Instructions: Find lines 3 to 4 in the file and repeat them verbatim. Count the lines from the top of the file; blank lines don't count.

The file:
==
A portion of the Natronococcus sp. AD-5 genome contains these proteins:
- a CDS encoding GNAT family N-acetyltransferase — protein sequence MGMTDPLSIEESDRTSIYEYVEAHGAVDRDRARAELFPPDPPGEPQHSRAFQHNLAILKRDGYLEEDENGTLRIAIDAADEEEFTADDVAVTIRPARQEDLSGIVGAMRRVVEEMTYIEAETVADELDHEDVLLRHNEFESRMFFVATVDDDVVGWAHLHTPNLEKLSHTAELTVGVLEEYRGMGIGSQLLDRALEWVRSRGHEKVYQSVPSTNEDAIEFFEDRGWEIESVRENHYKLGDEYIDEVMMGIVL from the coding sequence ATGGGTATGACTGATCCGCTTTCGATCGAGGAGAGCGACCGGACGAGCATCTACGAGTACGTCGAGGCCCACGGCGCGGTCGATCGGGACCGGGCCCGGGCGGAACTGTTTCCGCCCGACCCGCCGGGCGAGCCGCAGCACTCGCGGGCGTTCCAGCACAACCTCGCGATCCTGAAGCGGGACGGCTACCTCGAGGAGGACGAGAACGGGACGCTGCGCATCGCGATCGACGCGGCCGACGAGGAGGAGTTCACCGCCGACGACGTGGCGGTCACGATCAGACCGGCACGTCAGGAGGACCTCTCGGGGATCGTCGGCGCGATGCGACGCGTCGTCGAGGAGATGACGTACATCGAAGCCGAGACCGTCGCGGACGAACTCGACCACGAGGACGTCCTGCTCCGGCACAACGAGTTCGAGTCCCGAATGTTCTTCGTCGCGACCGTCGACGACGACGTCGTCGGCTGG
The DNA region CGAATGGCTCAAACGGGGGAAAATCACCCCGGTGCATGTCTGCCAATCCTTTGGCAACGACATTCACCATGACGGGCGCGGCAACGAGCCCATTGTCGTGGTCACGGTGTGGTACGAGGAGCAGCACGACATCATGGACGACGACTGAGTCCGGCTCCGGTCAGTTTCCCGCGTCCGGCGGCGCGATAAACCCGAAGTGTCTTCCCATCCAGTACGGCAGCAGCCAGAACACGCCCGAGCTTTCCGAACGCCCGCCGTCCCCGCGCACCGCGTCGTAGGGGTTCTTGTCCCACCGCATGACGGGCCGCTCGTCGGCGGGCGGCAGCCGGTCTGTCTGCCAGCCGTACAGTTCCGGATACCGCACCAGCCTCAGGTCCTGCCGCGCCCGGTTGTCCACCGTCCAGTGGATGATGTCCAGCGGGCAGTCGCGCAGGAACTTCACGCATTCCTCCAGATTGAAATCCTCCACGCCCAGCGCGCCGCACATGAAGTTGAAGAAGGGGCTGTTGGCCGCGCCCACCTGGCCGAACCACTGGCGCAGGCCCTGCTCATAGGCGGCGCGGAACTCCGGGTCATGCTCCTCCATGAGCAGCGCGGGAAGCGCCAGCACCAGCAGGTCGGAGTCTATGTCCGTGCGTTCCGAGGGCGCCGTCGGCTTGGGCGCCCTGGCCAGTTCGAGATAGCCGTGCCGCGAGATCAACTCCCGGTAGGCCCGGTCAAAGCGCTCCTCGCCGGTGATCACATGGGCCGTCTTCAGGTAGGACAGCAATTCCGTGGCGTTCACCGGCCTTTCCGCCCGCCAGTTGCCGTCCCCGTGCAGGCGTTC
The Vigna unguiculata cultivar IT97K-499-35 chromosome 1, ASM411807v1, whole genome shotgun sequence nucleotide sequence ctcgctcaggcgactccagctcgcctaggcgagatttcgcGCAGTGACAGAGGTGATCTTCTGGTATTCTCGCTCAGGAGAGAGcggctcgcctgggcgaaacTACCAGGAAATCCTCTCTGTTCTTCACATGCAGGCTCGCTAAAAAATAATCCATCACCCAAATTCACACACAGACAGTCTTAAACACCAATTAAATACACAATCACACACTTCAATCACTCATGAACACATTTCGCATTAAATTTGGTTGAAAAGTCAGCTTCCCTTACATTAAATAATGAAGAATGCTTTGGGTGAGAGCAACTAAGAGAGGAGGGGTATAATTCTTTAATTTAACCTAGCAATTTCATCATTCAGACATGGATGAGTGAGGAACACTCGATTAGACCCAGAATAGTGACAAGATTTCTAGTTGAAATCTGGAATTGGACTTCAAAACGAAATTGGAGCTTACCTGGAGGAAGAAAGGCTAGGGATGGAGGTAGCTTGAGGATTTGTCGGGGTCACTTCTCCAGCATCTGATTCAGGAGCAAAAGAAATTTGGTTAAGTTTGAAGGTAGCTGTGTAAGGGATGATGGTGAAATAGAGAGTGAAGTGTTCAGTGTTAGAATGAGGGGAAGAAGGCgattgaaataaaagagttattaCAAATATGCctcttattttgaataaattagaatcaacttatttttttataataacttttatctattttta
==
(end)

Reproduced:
The DNA region CGAATGGCTCAAACGGGGGAAAATCACCCCGGTGCATGTCTGCCAATCCTTTGGCAACGACATTCACCATGACGGGCGCGGCAACGAGCCCATTGTCGTGGTCACGGTGTGGTACGAGGAGCAGCACGACATCATGGACGACGACTGAGTCCGGCTCCGGTCAGTTTCCCGCGTCCGGCGGCGCGATAAACCCGAAGTGTCTTCCCATCCAGTACGGCAGCAGCCAGAACACGCCCGAGCTTTCCGAACGCCCGCCGTCCCCGCGCACCGCGTCGTAGGGGTTCTTGTCCCACCGCATGACGGGCCGCTCGTCGGCGGGCGGCAGCCGGTCTGTCTGCCAGCCGTACAGTTCCGGATACCGCACCAGCCTCAGGTCCTGCCGCGCCCGGTTGTCCACCGTCCAGTGGATGATGTCCAGCGGGCAGTCGCGCAGGAACTTCACGCATTCCTCCAGATTGAAATCCTCCACGCCCAGCGCGCCGCACATGAAGTTGAAGAAGGGGCTGTTGGCCGCGCCCACCTGGCCGAACCACTGGCGCAGGCCCTGCTCATAGGCGGCGCGGAACTCCGGGTCATGCTCCTCCATGAGCAGCGCGGGAAGCGCCAGCACCAGCAGGTCGGAGTCTATGTCCGTGCGTTCCGAGGGCGCCGTCGGCTTGGGCGCCCTGGCCAGTTCGAGATAGCCGTGCCGCGAGATCAACTCCCGGTAGGCCCGGTCAAAGCGCTCCTCGCCGGTGATCACATGGGCCGTCTTCAGGTAGGACAGCAATTCCGTGGCGTTCACCGGCCTTTCCGCCCGCCAGTTGCCGTCCCCGTGCAGGCGTTC
The Vigna unguiculata cultivar IT97K-499-35 chromosome 1, ASM411807v1, whole genome shotgun sequence nucleotide sequence ctcgctcaggcgactccagctcgcctaggcgagatttcgcGCAGTGACAGAGGTGATCTTCTGGTATTCTCGCTCAGGAGAGAGcggctcgcctgggcgaaacTACCAGGAAATCCTCTCTGTTCTTCACATGCAGGCTCGCTAAAAAATAATCCATCACCCAAATTCACACACAGACAGTCTTAAACACCAATTAAATACACAATCACACACTTCAATCACTCATGAACACATTTCGCATTAAATTTGGTTGAAAAGTCAGCTTCCCTTACATTAAATAATGAAGAATGCTTTGGGTGAGAGCAACTAAGAGAGGAGGGGTATAATTCTTTAATTTAACCTAGCAATTTCATCATTCAGACATGGATGAGTGAGGAACACTCGATTAGACCCAGAATAGTGACAAGATTTCTAGTTGAAATCTGGAATTGGACTTCAAAACGAAATTGGAGCTTACCTGGAGGAAGAAAGGCTAGGGATGGAGGTAGCTTGAGGATTTGTCGGGGTCACTTCTCCAGCATCTGATTCAGGAGCAAAAGAAATTTGGTTAAGTTTGAAGGTAGCTGTGTAAGGGATGATGGTGAAATAGAGAGTGAAGTGTTCAGTGTTAGAATGAGGGGAAGAAGGCgattgaaataaaagagttattaCAAATATGCctcttattttgaataaattagaatcaacttatttttttataataacttttatctattttta